This week on the Minnesota Native News health report, the COVID-19 booster shot in Indian Country and who can get it. Reporter Dalton Walker explains in this week’s story.
The COVID-19 booster shot is available with some important caveats
Only those that received both doses of the Pfizer vaccine will be eligible to receive the booster shot once six months have passed since their second dose.
The research is still out for Moderna, a similar two dose vaccine, and the single dose Janssen vaccine. Decisions are still to come. The CDC does not recommend mixing and matching the vaccines.
Additional caveats, at least for now, are that you must be 65 and older, or have underlying health problems, or at risk due to work or living situations.
Melissa Wentz Opsahl is a COVID-19 specialist with the Bemidji Area Indian Health Service. She is a longtime pharmacist and has more than 27 years of service with IHS. She said people eligible should get the booster.
“Well, it’s important to get this third shot to ensure that they continue to maintain their protection against severe disease, hospitalization and death as a result of COVID-19 disease,” said Wentz Opsahl.
More than 130,000 doses have been administered under the Bemidji Area office since the vaccine became available. Minnesota, Wisconsin, Michigan, Illinois and a section of Indiana fall under the Bemidji Area Office.
IHS serves 2.6 million patients in 37 states. It has administered 1.6 million doses as of Sept. 27.
Side effects to the booster shot are similar to the first two doses, according to the CDC. Possible side effects include a fever and a headache.
Wentz Opsahl said the age group with the lowest vaccine rate is 12 to 17, but stressed that is related to the age range being the latest group to be approved.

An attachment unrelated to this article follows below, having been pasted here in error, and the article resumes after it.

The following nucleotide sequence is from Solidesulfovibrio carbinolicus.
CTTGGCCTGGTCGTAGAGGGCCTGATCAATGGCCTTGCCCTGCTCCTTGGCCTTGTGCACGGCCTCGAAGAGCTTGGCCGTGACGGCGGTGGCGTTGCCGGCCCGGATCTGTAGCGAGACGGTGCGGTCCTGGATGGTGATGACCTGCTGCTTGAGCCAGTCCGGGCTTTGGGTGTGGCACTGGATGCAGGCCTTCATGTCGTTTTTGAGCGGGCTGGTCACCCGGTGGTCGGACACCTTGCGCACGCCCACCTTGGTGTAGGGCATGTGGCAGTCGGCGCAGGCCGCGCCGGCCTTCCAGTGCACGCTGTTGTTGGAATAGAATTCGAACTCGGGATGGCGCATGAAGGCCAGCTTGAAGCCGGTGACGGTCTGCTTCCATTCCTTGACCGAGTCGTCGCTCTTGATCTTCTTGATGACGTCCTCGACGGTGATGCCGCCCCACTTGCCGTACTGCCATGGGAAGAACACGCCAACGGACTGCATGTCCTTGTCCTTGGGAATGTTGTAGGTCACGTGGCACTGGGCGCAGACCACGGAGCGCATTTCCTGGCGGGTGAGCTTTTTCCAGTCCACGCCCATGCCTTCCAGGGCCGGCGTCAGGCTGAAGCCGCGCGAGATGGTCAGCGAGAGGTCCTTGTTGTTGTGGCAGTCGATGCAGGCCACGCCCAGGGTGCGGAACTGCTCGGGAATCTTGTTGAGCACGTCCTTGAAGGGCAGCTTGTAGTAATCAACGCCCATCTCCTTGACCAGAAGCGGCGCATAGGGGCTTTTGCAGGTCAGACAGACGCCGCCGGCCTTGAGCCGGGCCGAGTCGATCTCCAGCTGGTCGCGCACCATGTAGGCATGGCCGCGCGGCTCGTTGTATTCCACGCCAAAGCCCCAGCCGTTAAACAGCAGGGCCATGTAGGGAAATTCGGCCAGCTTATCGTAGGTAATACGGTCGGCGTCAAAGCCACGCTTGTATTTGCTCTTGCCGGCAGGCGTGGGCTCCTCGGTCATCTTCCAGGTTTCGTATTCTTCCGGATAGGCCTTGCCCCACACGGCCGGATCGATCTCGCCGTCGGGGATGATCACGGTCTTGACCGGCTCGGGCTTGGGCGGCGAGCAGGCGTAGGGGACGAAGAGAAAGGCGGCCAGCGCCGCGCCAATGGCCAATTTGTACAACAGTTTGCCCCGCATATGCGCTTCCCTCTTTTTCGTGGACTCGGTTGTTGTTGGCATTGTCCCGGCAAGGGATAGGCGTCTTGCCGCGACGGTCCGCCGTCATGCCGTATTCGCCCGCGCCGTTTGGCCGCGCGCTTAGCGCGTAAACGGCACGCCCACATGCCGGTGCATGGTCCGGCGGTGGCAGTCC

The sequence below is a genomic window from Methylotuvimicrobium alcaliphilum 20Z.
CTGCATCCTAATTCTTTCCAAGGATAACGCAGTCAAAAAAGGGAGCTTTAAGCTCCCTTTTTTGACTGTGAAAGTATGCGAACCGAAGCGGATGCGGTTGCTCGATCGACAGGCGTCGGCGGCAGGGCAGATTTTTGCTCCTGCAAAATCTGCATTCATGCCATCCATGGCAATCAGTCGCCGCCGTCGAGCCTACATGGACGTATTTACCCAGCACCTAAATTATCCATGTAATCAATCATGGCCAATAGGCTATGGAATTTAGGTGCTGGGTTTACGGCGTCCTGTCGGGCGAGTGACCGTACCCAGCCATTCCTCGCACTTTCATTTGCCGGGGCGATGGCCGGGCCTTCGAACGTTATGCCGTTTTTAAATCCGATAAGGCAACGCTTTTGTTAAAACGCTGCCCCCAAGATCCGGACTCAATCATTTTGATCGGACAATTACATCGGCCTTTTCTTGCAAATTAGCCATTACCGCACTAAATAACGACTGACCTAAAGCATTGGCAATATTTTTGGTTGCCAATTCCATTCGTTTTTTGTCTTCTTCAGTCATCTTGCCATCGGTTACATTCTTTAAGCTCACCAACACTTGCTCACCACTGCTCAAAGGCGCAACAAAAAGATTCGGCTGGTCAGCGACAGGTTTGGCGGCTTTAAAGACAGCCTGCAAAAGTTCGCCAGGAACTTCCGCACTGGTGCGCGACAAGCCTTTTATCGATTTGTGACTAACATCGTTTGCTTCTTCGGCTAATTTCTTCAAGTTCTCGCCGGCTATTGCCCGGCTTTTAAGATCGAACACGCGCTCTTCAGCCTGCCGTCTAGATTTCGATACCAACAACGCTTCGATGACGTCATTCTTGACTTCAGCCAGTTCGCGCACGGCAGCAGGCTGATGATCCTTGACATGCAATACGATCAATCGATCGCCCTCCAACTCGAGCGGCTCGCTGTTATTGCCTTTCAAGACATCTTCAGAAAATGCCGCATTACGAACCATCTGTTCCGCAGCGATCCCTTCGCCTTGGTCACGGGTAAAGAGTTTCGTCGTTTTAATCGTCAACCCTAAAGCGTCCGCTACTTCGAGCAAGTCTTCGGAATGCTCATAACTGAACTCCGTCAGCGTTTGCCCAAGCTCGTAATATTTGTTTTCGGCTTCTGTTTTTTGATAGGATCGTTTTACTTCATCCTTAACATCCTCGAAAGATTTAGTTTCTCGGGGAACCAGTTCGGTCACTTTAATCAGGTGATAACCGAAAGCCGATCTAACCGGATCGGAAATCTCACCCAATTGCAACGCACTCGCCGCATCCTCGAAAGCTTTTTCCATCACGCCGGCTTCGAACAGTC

IHS is following the FDA and CDC guidelines to get the message out for people to get the booster.
“We are very happy to report that overall American Indians and Alaska Natives have the highest vaccination rates throughout the United States. And partially some of that is attributed to is the understanding that because our Native population was at high risk for the disease we were able to access the vaccine early on and the peak of vaccinations occurred quite a bit sooner than the general U.S population. So we are very dedicated to our patient population in ensuring that they have access to this very highly effective vaccine,” said Wentz Opsahl.
Be sure to talk with your healthcare provider for the latest eligibility information.
Certain people with weakened immune systems had already been authorized for a third dose.
Minnesota recently passed 700,000 total positive coronavirus cases since the start of the pandemic, according to the state Department of Health. More than 8,000 Minnesotans have lost their lives to the virus.
We’ll hear more from Wentz Opsahl on potential vaccines for children younger than 12 in a future episode.
For Minnesota Native News health report, I’m Dalton Walker.